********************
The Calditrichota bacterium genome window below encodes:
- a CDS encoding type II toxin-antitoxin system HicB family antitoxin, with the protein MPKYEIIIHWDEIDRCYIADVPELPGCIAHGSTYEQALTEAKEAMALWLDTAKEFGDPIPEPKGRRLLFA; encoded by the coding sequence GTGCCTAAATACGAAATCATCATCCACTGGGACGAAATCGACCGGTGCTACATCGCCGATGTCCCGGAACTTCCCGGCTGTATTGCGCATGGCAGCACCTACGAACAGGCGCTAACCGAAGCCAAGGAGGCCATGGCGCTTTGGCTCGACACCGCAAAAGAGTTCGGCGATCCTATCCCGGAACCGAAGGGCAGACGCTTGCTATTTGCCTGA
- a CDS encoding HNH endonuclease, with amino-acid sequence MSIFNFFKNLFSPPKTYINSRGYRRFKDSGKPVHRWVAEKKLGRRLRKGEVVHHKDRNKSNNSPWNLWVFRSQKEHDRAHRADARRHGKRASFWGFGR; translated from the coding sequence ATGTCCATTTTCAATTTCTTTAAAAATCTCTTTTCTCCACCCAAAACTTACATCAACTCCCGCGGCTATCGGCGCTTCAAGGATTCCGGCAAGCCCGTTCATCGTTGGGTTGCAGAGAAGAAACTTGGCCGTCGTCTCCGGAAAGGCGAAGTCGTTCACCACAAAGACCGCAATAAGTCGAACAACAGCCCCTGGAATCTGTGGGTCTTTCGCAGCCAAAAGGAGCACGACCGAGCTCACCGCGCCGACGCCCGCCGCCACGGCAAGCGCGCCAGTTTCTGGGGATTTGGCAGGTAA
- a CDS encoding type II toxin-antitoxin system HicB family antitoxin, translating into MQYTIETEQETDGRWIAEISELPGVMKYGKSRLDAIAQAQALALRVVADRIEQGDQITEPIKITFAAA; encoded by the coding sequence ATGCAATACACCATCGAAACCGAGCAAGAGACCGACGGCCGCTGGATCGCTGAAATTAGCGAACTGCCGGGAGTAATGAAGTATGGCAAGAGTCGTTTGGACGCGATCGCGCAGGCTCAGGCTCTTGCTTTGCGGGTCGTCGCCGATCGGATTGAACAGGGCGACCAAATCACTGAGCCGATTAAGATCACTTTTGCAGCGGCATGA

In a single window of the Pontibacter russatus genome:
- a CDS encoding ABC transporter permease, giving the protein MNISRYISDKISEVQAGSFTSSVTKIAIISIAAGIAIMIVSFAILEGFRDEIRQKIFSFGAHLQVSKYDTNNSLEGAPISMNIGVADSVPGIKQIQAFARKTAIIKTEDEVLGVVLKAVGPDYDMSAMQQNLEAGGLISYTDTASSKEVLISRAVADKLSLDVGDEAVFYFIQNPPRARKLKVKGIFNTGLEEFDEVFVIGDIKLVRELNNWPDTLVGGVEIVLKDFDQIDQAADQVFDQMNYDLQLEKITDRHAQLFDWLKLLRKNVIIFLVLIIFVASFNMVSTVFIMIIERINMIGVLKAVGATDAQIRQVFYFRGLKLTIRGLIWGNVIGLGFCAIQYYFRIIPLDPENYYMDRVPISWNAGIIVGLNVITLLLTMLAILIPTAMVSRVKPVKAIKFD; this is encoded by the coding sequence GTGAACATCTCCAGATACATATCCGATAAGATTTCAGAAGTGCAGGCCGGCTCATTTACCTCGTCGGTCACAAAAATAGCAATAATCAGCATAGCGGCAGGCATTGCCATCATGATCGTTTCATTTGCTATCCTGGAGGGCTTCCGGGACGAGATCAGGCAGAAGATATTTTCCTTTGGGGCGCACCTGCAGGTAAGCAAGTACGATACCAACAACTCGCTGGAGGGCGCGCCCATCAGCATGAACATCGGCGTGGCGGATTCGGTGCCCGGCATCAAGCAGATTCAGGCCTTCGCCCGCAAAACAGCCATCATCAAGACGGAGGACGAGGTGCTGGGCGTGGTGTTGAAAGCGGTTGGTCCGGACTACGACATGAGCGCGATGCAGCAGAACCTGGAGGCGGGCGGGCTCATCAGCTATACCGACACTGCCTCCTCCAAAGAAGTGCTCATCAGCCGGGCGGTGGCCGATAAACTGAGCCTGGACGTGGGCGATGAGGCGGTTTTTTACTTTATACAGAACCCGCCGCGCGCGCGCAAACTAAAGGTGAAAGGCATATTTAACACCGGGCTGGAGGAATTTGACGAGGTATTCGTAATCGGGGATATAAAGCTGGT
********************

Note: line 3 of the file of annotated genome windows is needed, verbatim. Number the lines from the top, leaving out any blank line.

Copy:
- a CDS encoding HNH endonuclease, with amino-acid sequence MSIFNFFKNLFSPPKTYINSRGYRRFKDSGKPVHRWVAEKKLGRRLRKGEVVHHKDRNKSNNSPWNLWVFRSQKEHDRAHRADARRHGKRASFWGFGR; translated from the coding sequence ATGTCCATTTTCAATTTCTTTAAAAATCTCTTTTCTCCACCCAAAACTTACATCAACTCCCGCGGCTATCGGCGCTTCAAGGATTCCGGCAAGCCCGTTCATCGTTGGGTTGCAGAGAAGAAACTTGGCCGTCGTCTCCGGAAAGGCGAAGTCGTTCACCACAAAGACCGCAATAAGTCGAACAACAGCCCCTGGAATCTGTGGGTCTTTCGCAGCCAAAAGGAGCACGACCGAGCTCACCGCGCCGACGCCCGCCGCCACGGCAAGCGCGCCAGTTTCTGGGGATTTGGCAGGTAA